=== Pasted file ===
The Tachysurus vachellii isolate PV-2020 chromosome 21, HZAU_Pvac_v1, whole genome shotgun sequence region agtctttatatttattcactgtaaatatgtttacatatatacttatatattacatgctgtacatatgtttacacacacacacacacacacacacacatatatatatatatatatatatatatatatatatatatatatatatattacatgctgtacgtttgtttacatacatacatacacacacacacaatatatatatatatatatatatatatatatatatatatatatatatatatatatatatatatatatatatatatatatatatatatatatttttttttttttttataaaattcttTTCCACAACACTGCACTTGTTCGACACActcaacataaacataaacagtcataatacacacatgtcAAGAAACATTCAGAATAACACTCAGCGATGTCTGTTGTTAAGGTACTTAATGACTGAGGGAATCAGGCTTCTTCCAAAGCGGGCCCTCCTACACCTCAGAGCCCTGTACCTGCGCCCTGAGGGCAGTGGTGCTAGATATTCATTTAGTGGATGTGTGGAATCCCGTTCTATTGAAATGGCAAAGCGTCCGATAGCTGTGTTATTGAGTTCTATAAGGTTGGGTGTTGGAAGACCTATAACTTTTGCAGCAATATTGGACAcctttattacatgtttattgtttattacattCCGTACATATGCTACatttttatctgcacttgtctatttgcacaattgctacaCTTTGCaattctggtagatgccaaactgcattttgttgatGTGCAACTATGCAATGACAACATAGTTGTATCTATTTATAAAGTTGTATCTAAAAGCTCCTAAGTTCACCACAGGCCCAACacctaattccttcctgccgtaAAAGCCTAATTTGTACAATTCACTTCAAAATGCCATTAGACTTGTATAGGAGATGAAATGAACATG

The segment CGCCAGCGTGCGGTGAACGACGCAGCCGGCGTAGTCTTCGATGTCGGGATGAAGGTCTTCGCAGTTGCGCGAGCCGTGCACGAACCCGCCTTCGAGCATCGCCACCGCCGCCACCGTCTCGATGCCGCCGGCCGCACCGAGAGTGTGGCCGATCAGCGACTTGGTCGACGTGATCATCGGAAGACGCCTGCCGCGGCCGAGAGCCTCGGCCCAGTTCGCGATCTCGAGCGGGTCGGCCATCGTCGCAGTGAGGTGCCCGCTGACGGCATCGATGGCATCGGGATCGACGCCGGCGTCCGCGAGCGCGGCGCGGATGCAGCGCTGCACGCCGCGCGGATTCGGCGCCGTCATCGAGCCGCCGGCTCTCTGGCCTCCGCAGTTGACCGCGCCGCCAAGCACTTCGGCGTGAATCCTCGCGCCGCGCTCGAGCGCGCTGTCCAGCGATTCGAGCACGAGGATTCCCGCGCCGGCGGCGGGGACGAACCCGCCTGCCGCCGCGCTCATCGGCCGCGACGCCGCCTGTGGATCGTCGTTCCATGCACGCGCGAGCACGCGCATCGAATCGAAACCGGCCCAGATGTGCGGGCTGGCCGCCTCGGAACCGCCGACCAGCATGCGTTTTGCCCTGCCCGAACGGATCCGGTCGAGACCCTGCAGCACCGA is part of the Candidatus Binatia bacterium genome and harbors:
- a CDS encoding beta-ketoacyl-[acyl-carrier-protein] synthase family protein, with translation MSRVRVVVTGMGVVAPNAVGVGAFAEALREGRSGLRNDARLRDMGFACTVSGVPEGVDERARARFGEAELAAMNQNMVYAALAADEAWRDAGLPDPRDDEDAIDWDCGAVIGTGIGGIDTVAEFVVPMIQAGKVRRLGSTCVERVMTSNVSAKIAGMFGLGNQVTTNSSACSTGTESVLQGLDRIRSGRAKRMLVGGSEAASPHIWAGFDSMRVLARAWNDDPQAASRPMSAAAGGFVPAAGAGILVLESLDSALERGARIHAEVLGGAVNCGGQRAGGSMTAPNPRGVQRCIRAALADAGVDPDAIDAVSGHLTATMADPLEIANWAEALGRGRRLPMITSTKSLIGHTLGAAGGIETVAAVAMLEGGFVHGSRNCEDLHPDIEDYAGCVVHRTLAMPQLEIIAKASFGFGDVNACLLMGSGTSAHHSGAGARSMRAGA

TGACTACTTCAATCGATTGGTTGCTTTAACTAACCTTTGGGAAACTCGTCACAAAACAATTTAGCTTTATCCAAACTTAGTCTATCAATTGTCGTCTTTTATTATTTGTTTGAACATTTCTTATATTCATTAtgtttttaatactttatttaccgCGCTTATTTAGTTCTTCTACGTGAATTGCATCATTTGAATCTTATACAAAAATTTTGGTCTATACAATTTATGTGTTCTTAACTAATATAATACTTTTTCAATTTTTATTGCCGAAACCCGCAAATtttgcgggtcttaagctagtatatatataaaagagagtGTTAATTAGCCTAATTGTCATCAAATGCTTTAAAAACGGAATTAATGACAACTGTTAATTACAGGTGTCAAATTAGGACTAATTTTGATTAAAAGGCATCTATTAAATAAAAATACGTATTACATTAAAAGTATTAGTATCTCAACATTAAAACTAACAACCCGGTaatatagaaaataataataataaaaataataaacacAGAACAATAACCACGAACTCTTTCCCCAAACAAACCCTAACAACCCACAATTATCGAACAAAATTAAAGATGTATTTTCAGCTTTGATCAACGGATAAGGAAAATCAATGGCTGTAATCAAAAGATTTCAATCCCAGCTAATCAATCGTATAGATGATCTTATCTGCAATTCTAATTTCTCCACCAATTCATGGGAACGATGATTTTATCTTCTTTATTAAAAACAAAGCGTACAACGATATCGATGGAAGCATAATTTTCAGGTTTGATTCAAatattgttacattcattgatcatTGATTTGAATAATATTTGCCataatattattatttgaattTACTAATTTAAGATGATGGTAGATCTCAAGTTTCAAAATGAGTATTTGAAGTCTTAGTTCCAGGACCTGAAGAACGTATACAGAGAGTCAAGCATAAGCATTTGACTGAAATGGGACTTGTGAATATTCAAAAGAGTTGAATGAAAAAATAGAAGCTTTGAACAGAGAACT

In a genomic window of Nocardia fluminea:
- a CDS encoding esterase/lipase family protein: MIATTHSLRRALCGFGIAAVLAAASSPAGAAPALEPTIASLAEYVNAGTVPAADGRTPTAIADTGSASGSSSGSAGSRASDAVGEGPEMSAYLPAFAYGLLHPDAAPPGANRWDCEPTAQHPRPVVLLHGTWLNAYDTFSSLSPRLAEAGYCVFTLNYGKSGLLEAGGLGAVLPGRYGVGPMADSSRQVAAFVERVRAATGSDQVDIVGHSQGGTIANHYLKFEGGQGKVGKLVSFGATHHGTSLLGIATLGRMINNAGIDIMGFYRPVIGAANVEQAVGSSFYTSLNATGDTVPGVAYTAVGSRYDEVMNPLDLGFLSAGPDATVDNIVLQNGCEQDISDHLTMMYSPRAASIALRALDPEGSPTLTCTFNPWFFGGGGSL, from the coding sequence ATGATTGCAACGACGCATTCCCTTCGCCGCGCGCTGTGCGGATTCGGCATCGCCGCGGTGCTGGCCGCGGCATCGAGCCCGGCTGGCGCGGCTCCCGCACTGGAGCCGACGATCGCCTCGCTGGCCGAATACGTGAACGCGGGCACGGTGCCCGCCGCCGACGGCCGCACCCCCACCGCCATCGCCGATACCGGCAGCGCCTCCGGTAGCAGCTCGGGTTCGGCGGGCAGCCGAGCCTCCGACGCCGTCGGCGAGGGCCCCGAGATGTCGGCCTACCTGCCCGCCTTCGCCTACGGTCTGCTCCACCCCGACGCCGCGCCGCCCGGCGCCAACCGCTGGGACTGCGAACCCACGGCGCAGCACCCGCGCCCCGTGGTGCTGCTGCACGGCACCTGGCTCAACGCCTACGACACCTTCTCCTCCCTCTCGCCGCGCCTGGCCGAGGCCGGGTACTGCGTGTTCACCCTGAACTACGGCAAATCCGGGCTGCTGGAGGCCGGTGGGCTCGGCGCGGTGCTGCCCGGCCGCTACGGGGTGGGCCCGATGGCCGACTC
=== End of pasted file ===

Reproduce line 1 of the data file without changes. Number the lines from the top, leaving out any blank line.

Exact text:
The Tachysurus vachellii isolate PV-2020 chromosome 21, HZAU_Pvac_v1, whole genome shotgun sequence region agtctttatatttattcactgtaaatatgtttacatatatacttatatattacatgctgtacatatgtttacacacacacacacacacacacacacatatatatatatatatatatatatatatatatatatatatatatatattacatgctgtacgtttgtttacatacatacatacacacacacacaatatatatatatatatatatatatatatatatatatatatatatatatatatatatatatatatatatatatatatatatatatatatatttttttttttttttataaaattcttTTCCACAACACTGCACTTGTTCGACACActcaacataaacataaacagtcataatacacacatgtcAAGAAACATTCAGAATAACACTCAGCGATGTCTGTTGTTAAGGTACTTAATGACTGAGGGAATCAGGCTTCTTCCAAAGCGGGCCCTCCTACACCTCAGAGCCCTGTACCTGCGCCCTGAGGGCAGTGGTGCTAGATATTCATTTAGTGGATGTGTGGAATCCCGTTCTATTGAAATGGCAAAGCGTCCGATAGCTGTGTTATTGAGTTCTATAAGGTTGGGTGTTGGAAGACCTATAACTTTTGCAGCAATATTGGACAcctttattacatgtttattgtttattacattCCGTACATATGCTACatttttatctgcacttgtctatttgcacaattgctacaCTTTGCaattctggtagatgccaaactgcattttgttgatGTGCAACTATGCAATGACAACATAGTTGTATCTATTTATAAAGTTGTATCTAAAAGCTCCTAAGTTCACCACAGGCCCAACacctaattccttcctgccgtaAAAGCCTAATTTGTACAATTCACTTCAAAATGCCATTAGACTTGTATAGGAGATGAAATGAACATG